I happened upon a Shared Tree mix-up a few days ago and it has taken a lot of source searching to resolve.
Thomas, son of Thompson, had been married off to the wrong woman. This situation seems to have been allowed to stand for a few years and, as this Thomas had no sources attached to him, I made some changes. You will now find Rose Hannah’s children with a different father.
If enough living representatives of the families SAWDEN and SAWDON were to be DNA tested it might be found that they are quite distinct lineages. In the imperfect world we inhabit, the variant spellings are haphazardly applied. “Screenshot Thomas” married Florence SAWDON (Free BMD). She had two daughters and the GRO Index entries both give “Sawdon” as the Mother’s Maiden Surname.
Florence signed her name in the St Mary’s register –
The witnesses were siblings of Thomas. The full entry gives us their father’s name.
If you look for Thomas in FamilySearch Sources you will be given this –
Look further down the list and you will see the other Thomas tied to Rose Hannah – and with parents Thomas and Ann, not Thompson and Rachel. (The illustration below is generated by a search for Thomas born in Towthorpe and three of the children listed in the top hit have the family name SODON in the GRO Births Index. Thomas is clearly a Sawdon in the Wetwang cum Fimber baptism register. On 21 April 1867, the family was resident at Dale Cottages, Wharram Percy. Towthorpe is mid-way between this village and Wetwang.)
Florence is buried in St Oswald’s churchyard and the inscription remembers her first child, Pearl.
Jane was the third daughter born to Richard CORTIS and Jane SMITHSON, eight years after Elizabeth (Only Connect #1).
Jane was eight years old when her mother died, one of ten children that Richard had to nurture. Elizabeth must have carried most of the burden of being “mother” but she married in 1845. When the census was taken at the end of March 1851, Jane was the only one of the brood remaining “at home” to help her father run the Minerva Hotel in Hull. Three weeks later, she married Philip HORSLEY, a farmer from Doncaster.
Jane has a third FamilySearch ID, masquerading under the family name “Curtis”, without parents or siblings.
I commented in an earlier post that Jane and Philip disappeared from English records and I speculated that they may have joined the Cortis diaspora to the United States. I went looking and found a source detailing the purchase of eighty acres of land in Iowa in 1852 by a Philip Horsley. Expecting to find him with a wife and a bunch of children in 1860, I was dismayed when I couldn’t find them in the Census. I feared one, or both, had died.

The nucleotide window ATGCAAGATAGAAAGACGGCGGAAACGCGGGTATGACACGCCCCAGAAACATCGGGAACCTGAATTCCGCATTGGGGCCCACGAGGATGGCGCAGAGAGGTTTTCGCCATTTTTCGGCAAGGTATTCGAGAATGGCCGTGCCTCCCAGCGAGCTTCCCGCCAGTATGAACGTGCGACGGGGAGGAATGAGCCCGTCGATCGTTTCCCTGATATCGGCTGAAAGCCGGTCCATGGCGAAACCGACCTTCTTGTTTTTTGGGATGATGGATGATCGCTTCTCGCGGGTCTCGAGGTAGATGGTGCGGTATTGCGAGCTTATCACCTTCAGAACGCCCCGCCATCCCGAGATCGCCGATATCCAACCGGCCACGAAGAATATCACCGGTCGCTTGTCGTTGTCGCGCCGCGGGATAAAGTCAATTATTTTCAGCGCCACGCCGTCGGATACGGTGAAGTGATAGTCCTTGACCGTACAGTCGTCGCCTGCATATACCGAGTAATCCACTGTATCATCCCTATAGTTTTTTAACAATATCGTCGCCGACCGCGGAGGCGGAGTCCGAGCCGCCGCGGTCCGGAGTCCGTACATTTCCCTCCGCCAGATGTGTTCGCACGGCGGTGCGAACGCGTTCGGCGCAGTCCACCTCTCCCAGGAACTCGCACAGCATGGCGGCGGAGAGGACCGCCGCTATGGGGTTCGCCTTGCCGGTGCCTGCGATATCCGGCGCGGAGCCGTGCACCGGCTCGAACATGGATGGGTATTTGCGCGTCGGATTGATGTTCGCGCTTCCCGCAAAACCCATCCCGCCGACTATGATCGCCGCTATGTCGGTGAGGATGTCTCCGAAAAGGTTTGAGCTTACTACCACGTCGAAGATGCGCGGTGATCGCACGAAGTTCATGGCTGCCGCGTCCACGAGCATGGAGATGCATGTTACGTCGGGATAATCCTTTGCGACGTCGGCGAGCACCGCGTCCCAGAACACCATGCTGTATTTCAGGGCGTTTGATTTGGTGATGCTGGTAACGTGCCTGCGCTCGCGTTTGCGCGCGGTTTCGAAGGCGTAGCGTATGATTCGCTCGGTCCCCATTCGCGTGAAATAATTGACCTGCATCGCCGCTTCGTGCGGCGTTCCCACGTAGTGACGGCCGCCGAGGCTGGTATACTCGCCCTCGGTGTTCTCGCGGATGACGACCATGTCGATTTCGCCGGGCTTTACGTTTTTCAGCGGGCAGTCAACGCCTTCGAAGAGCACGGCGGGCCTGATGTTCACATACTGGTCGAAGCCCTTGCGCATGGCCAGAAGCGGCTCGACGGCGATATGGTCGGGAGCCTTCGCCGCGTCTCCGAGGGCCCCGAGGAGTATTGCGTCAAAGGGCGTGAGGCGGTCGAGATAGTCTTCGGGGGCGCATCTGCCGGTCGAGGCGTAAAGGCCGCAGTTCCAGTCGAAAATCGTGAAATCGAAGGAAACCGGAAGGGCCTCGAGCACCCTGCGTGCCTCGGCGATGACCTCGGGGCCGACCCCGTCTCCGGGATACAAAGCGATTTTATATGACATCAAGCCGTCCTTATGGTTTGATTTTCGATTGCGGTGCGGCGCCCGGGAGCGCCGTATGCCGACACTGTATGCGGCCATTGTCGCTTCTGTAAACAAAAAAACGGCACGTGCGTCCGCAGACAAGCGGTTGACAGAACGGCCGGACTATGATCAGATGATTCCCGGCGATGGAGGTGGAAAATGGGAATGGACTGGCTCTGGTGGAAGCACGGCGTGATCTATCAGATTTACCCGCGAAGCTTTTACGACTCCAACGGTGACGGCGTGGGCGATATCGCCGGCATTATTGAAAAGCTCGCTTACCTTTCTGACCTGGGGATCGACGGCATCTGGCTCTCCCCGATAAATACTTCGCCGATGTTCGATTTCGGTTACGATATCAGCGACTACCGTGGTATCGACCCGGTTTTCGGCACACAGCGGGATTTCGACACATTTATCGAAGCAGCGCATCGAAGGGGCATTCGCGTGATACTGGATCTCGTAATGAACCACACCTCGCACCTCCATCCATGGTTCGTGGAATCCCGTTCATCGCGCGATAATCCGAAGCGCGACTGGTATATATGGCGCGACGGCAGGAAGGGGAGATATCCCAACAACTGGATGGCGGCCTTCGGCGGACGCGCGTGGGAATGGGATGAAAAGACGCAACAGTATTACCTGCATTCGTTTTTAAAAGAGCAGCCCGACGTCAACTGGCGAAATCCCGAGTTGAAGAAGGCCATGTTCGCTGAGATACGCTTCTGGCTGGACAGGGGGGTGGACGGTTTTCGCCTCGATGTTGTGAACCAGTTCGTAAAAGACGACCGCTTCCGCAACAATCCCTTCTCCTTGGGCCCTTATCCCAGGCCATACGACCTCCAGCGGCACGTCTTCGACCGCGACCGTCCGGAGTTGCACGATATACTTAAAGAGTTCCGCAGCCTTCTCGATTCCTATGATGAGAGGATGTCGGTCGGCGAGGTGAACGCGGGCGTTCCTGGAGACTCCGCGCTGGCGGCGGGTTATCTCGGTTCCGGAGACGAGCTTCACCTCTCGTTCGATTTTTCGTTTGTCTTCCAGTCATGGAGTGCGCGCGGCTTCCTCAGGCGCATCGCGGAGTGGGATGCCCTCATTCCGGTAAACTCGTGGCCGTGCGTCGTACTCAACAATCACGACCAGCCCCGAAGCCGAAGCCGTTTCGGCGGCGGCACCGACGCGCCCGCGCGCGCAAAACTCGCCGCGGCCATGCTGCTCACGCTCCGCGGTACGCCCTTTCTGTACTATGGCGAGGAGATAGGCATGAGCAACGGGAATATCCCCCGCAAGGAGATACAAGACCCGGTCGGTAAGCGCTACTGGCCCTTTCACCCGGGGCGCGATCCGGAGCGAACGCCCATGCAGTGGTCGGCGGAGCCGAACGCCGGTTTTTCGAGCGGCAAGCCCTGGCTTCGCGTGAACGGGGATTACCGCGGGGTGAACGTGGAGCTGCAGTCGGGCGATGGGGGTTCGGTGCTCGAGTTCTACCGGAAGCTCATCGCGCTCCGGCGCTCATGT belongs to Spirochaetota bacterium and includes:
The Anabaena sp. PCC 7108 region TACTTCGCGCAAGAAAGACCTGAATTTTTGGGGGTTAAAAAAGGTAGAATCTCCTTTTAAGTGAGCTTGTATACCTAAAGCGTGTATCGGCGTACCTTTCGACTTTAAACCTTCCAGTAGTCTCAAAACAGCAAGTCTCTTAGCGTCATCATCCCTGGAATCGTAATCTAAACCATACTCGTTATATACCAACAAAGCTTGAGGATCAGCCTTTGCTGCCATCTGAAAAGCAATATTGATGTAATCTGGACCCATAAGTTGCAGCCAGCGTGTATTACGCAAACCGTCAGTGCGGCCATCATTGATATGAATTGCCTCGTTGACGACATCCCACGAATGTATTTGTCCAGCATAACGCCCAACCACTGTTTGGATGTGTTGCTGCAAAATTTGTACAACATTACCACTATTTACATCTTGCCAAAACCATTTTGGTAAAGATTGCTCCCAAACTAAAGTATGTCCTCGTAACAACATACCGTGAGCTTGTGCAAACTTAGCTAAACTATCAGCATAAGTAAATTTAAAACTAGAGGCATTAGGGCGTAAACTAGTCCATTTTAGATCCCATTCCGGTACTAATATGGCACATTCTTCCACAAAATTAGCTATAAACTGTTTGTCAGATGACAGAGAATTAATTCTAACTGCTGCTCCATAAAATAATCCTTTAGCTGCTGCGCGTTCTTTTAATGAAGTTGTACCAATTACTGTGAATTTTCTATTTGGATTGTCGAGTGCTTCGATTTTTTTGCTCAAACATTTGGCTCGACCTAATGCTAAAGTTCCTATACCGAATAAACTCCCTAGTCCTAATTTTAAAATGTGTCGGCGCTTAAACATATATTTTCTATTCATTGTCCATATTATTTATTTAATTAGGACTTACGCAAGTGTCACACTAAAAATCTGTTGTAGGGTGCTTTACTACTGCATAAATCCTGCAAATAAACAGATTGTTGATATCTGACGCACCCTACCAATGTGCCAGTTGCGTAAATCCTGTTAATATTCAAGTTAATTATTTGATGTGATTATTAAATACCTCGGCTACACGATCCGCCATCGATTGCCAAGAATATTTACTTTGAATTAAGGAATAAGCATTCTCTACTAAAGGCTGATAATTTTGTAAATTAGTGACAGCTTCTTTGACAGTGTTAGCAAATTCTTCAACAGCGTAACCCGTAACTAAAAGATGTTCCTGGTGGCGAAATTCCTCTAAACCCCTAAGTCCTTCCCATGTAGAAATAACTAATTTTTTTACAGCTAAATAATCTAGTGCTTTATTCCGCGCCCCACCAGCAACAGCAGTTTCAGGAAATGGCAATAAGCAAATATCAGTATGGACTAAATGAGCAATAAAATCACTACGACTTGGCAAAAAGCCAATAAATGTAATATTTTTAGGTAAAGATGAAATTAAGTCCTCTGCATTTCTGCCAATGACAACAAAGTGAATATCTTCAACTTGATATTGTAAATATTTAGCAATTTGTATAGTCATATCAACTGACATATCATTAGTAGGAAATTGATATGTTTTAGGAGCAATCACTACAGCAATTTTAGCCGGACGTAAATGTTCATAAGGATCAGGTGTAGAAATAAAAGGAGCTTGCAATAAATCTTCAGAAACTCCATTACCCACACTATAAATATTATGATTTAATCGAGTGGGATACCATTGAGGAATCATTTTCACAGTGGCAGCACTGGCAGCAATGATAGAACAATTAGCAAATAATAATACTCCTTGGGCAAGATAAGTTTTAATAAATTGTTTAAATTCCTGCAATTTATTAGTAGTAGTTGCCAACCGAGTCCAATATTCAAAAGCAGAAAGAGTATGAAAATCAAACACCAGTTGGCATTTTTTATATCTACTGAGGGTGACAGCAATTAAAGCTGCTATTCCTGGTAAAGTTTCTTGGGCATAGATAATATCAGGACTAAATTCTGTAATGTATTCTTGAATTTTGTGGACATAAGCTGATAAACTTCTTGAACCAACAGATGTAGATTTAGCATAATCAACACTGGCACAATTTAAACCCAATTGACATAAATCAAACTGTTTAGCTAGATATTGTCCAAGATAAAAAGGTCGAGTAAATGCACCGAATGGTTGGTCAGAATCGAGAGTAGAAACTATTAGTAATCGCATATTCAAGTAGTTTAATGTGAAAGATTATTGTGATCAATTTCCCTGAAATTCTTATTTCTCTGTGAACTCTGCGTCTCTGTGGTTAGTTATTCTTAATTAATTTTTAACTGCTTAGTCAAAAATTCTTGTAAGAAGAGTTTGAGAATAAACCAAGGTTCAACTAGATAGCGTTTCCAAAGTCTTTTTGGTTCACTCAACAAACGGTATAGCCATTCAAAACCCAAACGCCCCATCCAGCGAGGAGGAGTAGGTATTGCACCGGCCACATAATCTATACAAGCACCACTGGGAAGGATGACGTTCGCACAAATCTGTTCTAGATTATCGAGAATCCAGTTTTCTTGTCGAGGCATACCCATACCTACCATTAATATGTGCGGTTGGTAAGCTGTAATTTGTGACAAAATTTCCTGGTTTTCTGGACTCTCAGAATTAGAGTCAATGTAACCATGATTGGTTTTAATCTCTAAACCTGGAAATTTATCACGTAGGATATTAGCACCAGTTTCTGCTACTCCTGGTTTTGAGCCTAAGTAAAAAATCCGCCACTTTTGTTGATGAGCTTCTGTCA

I messaged Peter in Australia and he looked again at the cache of Cortis family letters in his possession. He told me that the name DANNATT appeared several times, along with FAMILTON and PECK. This information led me in short order to Jane CURTISS.
This Jane has no birth family history or the earlier marriage to Philip but she married Benjamin in Clinton, Iowa. And if the Familtons and Pecks are not enough to prove a connection to the Australian Cortis branch – she named one of her daughters Minna.
Further confirmation came from the discovery of a marriage record – of Benjamin Dannatt to Jane Horsley.
It appears that Philip died without issue but on re-marrying Jane became a step mother to three children born to Benjamin and his first wife Elizabeth Ann BOWER. Jane subsequently had seven children of her own. Sources on the Shared Tree place the family in Low Moor, Iowa, mid-way between DeWitt and Clinton.
It is looking increasingly likely that Jane blazed the Cortis trail to America. While some of the brothers that followed made fortunes in Manhattan, Thomas Thackrah (the youngest) seems to have been less successful as a physician. He lived near sister Jane in Clinton County for a while. I will make a case for him to be “connected” in another post.
Elizabeth was the first child born to Richard CORTIS and Jane SMITHSON. As I write, she may be found in two corners of the FamilySearch Tree multiverse.
Seven sources are attached to her record and they all truly belong to her. Three are marriage sources and a FamilySearch transcription of one of them records her age in 1845 as 21, giving a calculated birth year of 1824. The Holy Trinity (Hull) marriage register doesn’t specify the age of the bride or groom.
This source is valuable in giving her residence and her father’s occupation. Richard by this time had given up seafring and was keeping The Minerva Hotel, a stone’s throw from the River Humber.The naming of three Cortis witnesses – Elizabeth’s parents and sister in law -is also helpful. (Mary Jane had married Elizabeth’s brother, Dr William Smithson Cortis the previous year.)
A Sculcoates Parish christening source indicates that Elizabeth was 27 years-old when she married.
A “possible duplicate” indication on Elizabeth 1’s page takes us here: –
Elizabeth does not have children yet – but has the correct birth year, her mother and a full complement of siblings.
Elizabeth 1 appears to have lived for 66 years, dying in Bramley. A few days ago I found a Billion Graves photograph of her headstone in Hull General Cemetery. I imagine it is not far from her father’s grave. It clearly indicates she died in 1857, aged 39.
So, who was the Elizabeth HUTCHINSON who died in 1890? Maybe the wife of gardener Thomas Hutchinson, born Elizabeth HALDENBY. In 1881 this couple and several children were enumerated in Hunslet, which is six or seven miles from Bramley.